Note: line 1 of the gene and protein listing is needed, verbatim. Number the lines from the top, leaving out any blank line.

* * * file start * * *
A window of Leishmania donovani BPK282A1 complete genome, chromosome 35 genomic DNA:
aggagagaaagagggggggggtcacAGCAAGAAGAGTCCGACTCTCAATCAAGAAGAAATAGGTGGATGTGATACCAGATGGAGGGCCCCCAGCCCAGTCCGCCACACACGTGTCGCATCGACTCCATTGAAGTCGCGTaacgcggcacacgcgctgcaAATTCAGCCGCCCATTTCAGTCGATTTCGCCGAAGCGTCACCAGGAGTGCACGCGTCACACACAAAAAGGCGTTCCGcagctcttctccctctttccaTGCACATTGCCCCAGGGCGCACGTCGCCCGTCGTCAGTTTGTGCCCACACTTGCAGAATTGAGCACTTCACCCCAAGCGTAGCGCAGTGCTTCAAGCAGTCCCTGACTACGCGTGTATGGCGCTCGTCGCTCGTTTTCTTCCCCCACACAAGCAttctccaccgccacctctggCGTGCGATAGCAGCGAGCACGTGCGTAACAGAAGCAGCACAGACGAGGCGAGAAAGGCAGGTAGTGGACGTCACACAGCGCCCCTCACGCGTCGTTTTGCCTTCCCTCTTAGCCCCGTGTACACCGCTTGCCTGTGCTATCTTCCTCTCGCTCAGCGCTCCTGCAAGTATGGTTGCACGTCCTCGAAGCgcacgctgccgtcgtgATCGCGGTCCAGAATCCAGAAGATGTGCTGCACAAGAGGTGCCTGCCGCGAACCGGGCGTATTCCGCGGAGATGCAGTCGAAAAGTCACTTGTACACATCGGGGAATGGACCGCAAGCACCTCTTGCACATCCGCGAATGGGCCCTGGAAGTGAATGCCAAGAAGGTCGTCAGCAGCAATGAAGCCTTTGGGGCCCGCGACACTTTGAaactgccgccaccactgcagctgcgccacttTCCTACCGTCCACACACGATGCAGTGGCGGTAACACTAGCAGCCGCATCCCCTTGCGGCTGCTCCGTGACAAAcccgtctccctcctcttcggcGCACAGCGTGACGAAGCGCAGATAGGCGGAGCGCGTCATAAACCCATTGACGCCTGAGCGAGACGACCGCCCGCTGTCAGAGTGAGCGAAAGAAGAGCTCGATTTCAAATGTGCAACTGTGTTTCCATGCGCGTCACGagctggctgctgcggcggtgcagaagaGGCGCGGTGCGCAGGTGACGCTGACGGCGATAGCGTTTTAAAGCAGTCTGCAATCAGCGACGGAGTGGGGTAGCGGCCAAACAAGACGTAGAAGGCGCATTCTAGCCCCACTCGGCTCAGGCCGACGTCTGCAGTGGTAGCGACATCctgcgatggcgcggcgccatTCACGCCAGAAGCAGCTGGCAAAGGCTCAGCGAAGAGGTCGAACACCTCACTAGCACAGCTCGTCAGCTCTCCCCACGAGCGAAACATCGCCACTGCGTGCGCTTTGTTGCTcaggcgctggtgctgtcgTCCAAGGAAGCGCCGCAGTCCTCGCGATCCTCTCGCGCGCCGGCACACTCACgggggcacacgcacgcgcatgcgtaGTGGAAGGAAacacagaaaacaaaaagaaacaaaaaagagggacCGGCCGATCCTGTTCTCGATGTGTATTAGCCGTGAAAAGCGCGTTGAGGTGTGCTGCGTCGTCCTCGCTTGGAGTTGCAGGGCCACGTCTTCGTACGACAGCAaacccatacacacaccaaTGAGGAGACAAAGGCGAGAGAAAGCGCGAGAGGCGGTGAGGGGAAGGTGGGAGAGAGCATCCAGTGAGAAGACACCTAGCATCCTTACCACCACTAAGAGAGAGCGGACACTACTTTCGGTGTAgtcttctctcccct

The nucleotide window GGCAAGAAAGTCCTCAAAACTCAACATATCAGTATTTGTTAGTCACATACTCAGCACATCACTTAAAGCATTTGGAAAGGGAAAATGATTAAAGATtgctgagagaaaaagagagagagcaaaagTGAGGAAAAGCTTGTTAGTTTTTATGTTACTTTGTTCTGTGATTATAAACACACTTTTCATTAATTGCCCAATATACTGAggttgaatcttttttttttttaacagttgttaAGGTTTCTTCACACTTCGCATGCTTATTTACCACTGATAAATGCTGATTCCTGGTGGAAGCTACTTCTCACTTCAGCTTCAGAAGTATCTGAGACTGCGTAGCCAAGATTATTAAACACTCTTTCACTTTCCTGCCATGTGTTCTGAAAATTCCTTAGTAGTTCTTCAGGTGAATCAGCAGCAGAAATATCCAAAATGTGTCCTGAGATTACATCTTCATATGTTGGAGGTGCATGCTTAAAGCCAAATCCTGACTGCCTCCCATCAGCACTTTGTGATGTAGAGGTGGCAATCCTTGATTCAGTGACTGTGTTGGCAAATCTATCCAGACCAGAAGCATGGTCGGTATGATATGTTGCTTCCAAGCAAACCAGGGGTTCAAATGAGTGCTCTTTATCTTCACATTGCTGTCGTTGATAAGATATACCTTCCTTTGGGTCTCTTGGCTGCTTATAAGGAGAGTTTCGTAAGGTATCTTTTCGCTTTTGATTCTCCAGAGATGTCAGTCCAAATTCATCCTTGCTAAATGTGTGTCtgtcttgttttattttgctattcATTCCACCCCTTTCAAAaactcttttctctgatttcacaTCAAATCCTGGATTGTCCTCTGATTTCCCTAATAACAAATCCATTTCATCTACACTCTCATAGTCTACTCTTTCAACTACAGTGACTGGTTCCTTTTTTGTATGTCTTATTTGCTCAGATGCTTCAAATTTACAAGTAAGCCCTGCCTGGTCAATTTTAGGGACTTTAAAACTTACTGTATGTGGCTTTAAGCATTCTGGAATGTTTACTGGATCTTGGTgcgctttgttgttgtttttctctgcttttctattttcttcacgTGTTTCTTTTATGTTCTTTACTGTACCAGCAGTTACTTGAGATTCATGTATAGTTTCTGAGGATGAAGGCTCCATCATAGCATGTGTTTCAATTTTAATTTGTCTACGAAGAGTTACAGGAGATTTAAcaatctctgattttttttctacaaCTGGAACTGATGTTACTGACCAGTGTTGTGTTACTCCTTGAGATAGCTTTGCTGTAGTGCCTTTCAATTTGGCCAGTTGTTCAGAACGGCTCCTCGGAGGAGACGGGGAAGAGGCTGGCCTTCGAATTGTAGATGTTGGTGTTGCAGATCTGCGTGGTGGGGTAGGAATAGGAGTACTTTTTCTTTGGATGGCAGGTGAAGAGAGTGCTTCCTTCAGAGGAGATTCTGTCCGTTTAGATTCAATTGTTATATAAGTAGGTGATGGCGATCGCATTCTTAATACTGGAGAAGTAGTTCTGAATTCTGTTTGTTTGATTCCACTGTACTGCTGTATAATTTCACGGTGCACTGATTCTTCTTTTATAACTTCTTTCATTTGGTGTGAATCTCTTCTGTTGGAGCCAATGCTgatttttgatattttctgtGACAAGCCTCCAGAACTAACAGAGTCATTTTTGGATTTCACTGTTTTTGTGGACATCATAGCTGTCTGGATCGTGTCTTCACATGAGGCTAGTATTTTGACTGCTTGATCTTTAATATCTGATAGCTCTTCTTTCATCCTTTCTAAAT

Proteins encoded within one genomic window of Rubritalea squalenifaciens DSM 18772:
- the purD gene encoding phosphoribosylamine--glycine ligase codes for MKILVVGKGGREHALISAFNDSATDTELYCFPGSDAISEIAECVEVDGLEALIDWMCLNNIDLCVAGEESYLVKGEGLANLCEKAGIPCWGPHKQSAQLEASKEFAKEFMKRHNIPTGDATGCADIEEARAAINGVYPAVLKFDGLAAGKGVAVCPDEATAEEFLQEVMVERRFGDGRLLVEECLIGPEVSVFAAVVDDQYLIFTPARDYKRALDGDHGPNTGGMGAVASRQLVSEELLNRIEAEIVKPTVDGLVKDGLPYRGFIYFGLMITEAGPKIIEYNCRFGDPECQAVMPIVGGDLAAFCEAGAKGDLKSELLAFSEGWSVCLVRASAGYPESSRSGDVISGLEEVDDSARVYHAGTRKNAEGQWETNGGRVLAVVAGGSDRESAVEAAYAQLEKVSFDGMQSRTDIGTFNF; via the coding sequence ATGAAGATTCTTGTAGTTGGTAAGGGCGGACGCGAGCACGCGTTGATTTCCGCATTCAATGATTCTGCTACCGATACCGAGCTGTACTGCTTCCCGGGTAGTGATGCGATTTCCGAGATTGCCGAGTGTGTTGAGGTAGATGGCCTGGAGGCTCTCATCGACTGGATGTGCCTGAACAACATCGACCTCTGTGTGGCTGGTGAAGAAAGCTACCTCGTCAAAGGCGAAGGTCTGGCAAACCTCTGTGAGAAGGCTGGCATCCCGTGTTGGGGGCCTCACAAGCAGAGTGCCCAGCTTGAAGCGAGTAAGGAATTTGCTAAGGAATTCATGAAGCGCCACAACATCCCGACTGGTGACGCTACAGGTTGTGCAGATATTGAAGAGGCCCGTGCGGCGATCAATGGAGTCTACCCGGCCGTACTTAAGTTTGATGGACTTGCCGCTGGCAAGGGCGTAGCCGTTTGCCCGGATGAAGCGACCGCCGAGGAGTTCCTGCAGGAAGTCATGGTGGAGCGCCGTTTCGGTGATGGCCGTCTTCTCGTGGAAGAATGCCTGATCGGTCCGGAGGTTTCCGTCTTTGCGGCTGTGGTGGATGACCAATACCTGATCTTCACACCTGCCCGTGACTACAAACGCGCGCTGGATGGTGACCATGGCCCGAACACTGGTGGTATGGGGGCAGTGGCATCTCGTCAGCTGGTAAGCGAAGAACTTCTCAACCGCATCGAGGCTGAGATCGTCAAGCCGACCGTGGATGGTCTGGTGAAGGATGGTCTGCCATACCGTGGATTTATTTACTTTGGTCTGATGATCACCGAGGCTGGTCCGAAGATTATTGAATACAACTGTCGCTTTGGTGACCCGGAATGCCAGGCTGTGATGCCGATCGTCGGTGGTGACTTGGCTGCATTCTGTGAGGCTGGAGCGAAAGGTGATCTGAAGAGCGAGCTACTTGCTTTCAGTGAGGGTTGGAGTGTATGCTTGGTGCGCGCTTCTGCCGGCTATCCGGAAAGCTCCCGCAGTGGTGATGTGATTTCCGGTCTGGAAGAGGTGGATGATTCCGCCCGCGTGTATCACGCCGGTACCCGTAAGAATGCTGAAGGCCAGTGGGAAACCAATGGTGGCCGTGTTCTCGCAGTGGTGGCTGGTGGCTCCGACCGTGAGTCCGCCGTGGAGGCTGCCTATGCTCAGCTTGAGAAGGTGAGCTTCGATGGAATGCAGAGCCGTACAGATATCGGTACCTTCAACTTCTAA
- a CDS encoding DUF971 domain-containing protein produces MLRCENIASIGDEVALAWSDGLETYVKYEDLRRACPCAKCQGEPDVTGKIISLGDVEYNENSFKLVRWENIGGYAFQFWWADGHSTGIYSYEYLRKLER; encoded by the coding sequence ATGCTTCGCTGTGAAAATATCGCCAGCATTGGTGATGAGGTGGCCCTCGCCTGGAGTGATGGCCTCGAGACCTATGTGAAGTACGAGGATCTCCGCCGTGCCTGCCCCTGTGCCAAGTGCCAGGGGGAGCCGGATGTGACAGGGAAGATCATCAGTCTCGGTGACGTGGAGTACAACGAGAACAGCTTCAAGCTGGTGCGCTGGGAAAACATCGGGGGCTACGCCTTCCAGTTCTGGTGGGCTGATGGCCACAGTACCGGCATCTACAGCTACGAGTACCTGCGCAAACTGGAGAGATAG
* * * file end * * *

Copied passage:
A window of Leishmania donovani BPK282A1 complete genome, chromosome 35 genomic DNA: